How HR and Paid Search Recruiters Work as a Team

By Dennis Rizzo President & CEO, Bentley Price Associates, Inc. | March 12, 2017

The responsibilities of Human Resources are ever-expanding. Rarely does the staffing match the workload, and managers find themselves under constant pressure to meet the demands of their vital role in the organization. No other part of the job is as time-consuming or impactful as the search for - and recruiting of - top managers. As the hospitality industry continues to grow, the pool of available key managers gets smaller, and competition gets fierce. Making things even more difficult is knowing that the best candidates may not even be looking.

Hidden Assets

On the surface, you might think that there is unprecedented transparency in the hospitality industry - that everyone knows who's hiring and every organization knows who's available. Nothing could be farther from the truth. While employers can access and search billions of data points, and job seekers can do likewise, when you are operating at the highest levels, old-school networks and relationships are going to connect the right people, most of the time.

It's easy to find job seekers in the hunt. Finding the talent that isn't necessarily looking is an entirely different matte.
In reality, most top-level managers and executives are always looking to move their careers forward, and that's an opportunity for your organization. But how do you find these hidden assets? Relatively speaking, the universe of top management talent - currently looking to make a move, or susceptible to a better offer - is small. And those people are difficult to reach and require a delicate touch to develop an interest in a new situation.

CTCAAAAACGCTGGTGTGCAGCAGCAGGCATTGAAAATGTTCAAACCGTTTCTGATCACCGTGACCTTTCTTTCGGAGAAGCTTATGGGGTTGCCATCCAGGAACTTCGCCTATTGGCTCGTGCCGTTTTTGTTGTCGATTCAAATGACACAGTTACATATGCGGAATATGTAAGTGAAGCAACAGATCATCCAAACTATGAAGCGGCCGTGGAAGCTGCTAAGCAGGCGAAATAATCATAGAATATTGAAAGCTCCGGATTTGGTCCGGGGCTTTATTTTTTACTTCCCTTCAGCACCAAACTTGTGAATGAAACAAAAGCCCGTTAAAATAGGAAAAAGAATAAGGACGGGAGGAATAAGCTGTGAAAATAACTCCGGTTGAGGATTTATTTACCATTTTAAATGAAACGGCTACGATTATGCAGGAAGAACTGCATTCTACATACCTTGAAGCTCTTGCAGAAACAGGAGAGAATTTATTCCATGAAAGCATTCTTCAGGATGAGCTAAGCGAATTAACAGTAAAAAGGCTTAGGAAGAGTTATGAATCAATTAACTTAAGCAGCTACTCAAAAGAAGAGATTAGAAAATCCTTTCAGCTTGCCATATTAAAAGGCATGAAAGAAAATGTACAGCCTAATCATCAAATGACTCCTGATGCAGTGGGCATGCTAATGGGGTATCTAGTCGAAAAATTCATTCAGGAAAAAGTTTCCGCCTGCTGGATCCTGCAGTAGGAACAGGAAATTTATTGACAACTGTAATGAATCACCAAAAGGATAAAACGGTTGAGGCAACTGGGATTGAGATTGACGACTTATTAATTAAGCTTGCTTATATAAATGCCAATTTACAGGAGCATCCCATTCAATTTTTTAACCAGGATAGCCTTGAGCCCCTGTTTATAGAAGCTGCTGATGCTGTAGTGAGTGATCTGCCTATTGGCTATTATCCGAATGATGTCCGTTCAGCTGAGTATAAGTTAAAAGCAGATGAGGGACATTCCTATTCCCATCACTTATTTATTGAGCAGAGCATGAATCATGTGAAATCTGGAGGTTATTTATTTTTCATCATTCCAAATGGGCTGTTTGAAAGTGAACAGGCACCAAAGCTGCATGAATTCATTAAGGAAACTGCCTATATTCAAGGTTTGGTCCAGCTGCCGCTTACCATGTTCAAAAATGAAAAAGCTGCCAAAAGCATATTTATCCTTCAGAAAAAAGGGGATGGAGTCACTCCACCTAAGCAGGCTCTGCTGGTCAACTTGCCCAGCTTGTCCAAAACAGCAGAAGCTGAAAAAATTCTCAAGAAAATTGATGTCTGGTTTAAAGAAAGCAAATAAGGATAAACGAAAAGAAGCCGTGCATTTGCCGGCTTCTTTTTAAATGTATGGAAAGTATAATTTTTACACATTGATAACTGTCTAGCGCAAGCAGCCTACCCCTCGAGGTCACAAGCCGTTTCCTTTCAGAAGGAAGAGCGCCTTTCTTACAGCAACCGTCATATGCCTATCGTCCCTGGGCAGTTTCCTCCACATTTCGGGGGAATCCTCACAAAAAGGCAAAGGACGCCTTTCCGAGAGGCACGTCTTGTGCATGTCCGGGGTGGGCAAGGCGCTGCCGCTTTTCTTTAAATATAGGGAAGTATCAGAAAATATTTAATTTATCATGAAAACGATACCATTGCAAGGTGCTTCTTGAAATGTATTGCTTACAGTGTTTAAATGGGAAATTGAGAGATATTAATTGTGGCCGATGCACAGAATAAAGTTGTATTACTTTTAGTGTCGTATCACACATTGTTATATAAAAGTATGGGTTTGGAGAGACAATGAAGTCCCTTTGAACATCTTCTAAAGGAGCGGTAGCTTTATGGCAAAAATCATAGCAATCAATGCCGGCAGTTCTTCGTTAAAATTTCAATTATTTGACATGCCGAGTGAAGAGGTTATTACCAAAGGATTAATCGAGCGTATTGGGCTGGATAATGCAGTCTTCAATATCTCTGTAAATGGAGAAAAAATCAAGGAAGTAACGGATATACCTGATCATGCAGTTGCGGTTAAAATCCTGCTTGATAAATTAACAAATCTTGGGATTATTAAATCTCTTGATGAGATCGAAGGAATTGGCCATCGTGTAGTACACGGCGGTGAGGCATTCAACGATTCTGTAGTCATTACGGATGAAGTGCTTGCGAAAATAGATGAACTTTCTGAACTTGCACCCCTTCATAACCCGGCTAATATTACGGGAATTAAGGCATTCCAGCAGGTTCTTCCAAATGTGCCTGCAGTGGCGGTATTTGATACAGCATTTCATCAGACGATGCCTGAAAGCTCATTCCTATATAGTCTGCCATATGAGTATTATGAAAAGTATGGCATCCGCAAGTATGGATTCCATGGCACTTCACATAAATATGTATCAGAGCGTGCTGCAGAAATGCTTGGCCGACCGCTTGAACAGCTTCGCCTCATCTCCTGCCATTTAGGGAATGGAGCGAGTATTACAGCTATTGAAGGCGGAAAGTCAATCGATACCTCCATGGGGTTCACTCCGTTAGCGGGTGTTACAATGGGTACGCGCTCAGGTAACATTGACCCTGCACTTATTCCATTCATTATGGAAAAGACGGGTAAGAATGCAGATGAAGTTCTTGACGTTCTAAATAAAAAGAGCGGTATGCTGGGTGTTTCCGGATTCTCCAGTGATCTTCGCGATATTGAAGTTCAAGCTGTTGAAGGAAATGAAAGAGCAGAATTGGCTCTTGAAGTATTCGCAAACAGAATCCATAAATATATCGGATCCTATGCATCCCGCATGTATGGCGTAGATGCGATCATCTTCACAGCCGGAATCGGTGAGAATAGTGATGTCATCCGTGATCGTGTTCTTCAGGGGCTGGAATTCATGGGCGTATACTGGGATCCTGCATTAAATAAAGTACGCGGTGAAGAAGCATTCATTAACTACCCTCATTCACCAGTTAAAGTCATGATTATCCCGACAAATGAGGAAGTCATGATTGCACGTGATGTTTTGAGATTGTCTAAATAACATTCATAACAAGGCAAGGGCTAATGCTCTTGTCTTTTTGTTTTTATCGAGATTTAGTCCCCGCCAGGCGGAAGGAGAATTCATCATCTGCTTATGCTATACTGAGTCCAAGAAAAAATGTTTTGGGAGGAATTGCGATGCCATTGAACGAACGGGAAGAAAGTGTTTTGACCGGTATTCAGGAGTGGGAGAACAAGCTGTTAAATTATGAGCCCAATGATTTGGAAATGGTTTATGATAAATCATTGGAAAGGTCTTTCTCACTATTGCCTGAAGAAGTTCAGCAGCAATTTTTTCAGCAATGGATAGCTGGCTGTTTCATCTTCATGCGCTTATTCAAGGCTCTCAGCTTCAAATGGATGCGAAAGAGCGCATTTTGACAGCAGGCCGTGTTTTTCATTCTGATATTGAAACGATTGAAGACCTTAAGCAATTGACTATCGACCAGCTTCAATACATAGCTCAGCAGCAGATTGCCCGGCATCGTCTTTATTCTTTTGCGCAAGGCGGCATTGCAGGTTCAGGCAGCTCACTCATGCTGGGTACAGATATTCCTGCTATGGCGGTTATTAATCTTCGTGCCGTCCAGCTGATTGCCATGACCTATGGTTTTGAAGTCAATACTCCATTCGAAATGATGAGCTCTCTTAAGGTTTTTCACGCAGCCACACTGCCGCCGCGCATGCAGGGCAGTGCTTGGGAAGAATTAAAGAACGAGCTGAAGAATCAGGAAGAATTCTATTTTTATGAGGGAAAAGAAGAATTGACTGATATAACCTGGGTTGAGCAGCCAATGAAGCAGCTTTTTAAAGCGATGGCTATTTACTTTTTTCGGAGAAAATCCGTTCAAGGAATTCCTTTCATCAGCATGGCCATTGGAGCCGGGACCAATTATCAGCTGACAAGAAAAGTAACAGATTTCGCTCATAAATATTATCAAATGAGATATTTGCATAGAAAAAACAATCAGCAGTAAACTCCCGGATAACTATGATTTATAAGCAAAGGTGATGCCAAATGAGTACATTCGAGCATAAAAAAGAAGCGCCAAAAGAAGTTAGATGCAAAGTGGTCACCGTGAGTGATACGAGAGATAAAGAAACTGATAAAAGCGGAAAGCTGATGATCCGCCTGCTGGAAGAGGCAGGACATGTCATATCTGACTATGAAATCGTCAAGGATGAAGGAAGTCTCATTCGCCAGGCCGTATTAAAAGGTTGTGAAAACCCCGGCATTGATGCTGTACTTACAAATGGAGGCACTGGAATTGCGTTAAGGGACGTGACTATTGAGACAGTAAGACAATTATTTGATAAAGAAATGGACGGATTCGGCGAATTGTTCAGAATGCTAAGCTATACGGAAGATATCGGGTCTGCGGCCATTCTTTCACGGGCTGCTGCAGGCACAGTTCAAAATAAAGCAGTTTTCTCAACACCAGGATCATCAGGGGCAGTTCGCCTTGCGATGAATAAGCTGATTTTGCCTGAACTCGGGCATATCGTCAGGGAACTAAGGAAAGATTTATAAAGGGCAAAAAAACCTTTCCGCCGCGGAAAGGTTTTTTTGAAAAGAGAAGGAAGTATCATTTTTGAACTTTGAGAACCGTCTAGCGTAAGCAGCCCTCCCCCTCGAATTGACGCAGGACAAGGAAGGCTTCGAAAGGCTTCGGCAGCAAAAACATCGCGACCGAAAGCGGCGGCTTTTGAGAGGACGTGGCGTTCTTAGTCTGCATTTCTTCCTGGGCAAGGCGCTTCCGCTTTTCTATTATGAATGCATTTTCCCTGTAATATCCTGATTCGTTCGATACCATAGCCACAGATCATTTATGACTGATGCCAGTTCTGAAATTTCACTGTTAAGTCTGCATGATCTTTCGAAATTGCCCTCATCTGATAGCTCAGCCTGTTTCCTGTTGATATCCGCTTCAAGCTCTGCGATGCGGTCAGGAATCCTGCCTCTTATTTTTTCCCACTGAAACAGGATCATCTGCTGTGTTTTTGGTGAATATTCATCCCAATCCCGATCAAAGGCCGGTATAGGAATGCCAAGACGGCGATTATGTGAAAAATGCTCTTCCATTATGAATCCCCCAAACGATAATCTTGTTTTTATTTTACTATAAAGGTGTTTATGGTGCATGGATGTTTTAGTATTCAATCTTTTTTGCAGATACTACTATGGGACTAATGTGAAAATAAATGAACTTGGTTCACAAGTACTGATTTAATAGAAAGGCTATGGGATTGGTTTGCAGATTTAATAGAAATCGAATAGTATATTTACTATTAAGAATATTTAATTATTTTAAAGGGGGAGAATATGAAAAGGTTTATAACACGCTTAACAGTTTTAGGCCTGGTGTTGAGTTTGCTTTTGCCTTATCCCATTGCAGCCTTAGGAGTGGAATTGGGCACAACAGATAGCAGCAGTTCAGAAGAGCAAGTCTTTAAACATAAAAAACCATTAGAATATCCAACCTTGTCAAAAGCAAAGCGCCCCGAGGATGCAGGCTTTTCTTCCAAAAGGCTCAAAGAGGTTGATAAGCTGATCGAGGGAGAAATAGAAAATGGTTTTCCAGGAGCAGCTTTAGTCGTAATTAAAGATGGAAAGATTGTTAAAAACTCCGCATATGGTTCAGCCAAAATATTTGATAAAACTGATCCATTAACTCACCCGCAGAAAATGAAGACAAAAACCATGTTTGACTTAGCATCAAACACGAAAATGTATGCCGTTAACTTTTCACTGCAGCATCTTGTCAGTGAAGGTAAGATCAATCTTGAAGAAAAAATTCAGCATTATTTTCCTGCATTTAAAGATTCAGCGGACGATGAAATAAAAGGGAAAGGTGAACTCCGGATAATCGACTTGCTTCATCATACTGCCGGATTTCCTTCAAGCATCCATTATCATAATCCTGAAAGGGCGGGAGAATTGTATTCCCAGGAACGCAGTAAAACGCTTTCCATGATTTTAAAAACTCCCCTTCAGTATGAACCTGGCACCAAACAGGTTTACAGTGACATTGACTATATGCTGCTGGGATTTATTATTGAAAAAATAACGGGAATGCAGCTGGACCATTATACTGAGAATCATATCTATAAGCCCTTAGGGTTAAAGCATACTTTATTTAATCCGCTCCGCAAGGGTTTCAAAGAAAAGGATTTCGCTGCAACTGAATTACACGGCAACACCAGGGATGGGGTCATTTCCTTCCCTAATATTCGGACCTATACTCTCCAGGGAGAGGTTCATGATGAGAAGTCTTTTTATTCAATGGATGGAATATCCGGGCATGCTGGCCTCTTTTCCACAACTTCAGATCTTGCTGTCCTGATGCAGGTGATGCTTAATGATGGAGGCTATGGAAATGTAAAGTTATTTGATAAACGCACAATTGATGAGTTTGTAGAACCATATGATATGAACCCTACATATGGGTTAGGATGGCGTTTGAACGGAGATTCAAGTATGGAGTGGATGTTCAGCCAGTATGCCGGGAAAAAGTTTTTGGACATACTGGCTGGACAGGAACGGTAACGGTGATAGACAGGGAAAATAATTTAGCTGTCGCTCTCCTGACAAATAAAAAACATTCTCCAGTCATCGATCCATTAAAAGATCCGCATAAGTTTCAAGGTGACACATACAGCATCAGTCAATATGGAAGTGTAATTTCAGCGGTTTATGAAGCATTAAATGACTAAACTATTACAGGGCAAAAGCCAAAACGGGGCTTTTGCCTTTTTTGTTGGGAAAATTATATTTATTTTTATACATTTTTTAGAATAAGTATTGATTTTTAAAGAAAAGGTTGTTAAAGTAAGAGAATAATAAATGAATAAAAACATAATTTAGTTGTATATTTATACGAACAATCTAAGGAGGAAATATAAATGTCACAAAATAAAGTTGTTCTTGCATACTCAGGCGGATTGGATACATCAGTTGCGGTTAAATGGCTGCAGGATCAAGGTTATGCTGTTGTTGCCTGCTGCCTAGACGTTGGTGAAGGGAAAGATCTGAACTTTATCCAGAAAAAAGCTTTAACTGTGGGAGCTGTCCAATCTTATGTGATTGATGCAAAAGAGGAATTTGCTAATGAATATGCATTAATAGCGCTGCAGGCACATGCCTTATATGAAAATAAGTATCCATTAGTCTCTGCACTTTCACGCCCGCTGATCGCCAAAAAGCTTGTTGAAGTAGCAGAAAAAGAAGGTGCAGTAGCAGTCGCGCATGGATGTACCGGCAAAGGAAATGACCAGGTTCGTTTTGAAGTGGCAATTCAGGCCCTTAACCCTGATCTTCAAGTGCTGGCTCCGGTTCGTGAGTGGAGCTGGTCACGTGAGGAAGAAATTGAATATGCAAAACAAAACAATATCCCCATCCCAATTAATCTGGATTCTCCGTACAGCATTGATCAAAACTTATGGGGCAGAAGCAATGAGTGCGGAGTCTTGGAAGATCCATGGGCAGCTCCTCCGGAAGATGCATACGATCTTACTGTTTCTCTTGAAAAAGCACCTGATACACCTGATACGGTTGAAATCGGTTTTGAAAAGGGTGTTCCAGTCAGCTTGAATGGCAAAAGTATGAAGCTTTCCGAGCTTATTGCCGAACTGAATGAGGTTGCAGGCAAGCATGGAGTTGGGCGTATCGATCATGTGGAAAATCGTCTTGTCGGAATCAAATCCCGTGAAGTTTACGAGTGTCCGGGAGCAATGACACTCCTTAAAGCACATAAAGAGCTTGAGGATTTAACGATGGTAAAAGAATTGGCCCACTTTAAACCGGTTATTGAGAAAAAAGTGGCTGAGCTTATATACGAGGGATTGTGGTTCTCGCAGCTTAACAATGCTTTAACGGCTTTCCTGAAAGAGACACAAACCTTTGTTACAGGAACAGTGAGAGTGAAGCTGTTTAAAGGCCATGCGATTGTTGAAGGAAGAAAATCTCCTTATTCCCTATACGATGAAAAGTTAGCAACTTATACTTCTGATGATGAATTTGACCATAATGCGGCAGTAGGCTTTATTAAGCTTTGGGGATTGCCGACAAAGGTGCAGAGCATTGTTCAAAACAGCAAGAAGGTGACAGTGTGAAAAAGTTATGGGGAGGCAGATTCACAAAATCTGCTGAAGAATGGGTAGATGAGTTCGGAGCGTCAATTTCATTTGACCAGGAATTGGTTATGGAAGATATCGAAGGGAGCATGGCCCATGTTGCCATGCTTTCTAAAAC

Poaching talent isn't anything new, and in polite company, we don't admit that it is a common practice. But it has always been said, "You can't hire away a happy employee." You just have to find the candidate that is perfect for you, and ready to move on from their current position. Enter the professional recruiter.

Degrees of Separation

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Eco-Friendly Practices: Corporate Social Responsibility

The hotel industry has undertaken a long-term effort to build more responsible and socially conscious businesses. What began with small efforts to reduce waste - such as paperless checkouts and refillable soap dispensers - has evolved into an international movement toward implementing sustainable development practices. In addition to establishing themselves as good corporate citizens, adopting eco-friendly practices is sound business for hotels. According to a recent report from Deloitte, 95% of business travelers believe the hotel industry should be undertaking “green” initiatives, and Millennials are twice as likely to support brands with strong management of environmental and social issues. Given these conclusions, hotels are continuing to innovate in the areas of environmental sustainability. For example, one leading hotel chain has designed special elevators that collect kinetic energy from the moving lift and in the process, they have reduced their energy consumption by 50%  over conventional elevators. Also, they installed an advanced air conditioning system which employs a magnetic mechanical system that makes them more energy efficient. Other hotels are installing Intelligent Building Systems which monitor and control temperatures in rooms, common areas and swimming pools, as well as ventilation and cold water systems. Some hotels are installing Electric Vehicle charging stations, planting rooftop gardens, implementing stringent recycling programs, and insisting on the use of biodegradable materials. Another trend is the creation of Green Teams within a hotel's operation that are tasked to implement earth-friendly practices and manage budgets for green projects. Some hotels have even gone so far as to curtail or eliminate room service, believing that keeping the kitchen open 24/7 isn't terribly sustainable. The May issue of the Hotel Business Review will document what some hotels are doing to integrate sustainable practices into their operations and how they are benefiting from them.